Cathleen Black to Lead NYC Schools

Bloomberg triumphant:

Mayor Michael R. Bloomberg reached a deal Friday to save the tottering candidacy of Cathleen P. Black to be the next chancellor of New York City schools, agreeing to appoint a career educator who started as a classroom teacher to serve as her second in command. 

As a result, the state education commissioner, David M. Steiner, has agreed to grant Ms. Black, a media executive, the exemption from the normal credentials required by state law for the position, according to a person with direct knowledge of the negotiations. 

The move was a significant concession by Mr. Bloomberg, who has often resisted efforts from outside City Hall to meddle in his affairs.

We'll see how much of a concession it actually is. At this point, I just hope it all works out. These days it seems anyone with any degree of managerial success is qualified to run whole school systems. But only school systems. I'd love to see someone make the argument that private sector managerial experience entitles you to run the NYPD.

For my part, I'm increasingly glum about the whole school reform business, if only because--as a parent--I feel estranged from both camps. On one side there are those (many of them who comment here) who resent a quantitative critique of educators, and attempts to make it easier to fire bad teachers. As a public school customer, and even as the son of a teacher, I just can't go with that.

But on the other side there are people who profess noble intentions, but seem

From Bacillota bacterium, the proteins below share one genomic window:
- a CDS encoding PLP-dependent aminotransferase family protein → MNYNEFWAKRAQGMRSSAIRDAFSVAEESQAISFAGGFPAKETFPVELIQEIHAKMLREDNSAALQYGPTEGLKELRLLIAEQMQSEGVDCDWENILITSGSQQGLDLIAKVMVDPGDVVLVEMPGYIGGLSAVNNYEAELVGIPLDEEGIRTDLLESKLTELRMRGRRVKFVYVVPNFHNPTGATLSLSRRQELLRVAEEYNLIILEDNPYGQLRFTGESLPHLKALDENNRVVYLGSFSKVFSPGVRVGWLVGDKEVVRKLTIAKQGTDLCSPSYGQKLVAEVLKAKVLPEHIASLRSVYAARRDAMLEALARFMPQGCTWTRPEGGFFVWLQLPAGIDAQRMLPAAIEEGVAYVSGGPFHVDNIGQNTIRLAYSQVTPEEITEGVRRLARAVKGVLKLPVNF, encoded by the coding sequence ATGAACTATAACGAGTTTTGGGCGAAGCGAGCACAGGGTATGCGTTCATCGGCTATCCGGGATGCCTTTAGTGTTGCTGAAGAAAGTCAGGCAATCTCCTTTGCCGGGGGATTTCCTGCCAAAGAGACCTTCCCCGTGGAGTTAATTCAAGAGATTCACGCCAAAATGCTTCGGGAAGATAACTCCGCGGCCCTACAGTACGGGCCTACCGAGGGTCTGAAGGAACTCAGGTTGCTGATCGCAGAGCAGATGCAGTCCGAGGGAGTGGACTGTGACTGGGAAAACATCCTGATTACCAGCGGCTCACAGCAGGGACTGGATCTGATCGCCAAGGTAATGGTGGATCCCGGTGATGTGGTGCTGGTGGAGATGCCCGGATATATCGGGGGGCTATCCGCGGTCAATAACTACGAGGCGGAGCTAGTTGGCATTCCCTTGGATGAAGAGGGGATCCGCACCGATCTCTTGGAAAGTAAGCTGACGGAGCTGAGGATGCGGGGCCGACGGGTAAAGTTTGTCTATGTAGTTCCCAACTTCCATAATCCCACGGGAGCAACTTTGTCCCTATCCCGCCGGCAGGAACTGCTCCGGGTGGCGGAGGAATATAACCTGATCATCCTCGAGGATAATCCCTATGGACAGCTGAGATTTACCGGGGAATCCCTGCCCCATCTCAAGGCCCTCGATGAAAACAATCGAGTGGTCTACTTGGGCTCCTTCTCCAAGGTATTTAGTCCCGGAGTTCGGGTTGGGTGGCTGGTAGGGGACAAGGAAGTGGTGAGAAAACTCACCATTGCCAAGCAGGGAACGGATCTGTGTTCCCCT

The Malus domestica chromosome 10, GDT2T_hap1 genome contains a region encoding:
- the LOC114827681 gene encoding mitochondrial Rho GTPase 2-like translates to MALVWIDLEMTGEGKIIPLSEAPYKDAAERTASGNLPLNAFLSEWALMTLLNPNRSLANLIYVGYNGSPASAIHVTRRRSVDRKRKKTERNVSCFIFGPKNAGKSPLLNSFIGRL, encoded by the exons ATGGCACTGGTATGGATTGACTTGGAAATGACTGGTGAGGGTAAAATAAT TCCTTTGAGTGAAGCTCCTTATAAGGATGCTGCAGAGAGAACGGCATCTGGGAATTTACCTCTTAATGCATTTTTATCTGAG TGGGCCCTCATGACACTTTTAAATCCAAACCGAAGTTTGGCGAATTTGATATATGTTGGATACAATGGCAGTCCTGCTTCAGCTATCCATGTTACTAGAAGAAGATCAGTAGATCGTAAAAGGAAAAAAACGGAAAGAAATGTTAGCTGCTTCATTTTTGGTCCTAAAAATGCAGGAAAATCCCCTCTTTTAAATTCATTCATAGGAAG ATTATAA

to deeply resent the voices of actual people. Perhaps I am simply dispirited by Washington and New York, but there doesn't seem to be much of an appetite for selling school reform to skeptical parents. The fact of the matter is that next year, my child will have a chancellor who has said almost nothing about her plans for the job, much less why she even wants it.

It all reminds of the kind of technocratic blunders which Nicholas Lemman chronicles in his history of the War on Poverty, The Promised Land. What scares me, is the possibility of reform efforts coming up short, and Americans then throwing their hands up in frustration. The optimistic part of me says the sheer weight of international competition won't allow for that kind of disengagement. We'll know soon enough.
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Ta-Nehisi Coates is a national correspondent at The Atlantic, where he writes about culture, politics, and social issues. He is the author of the memoir The Beautiful Struggle.

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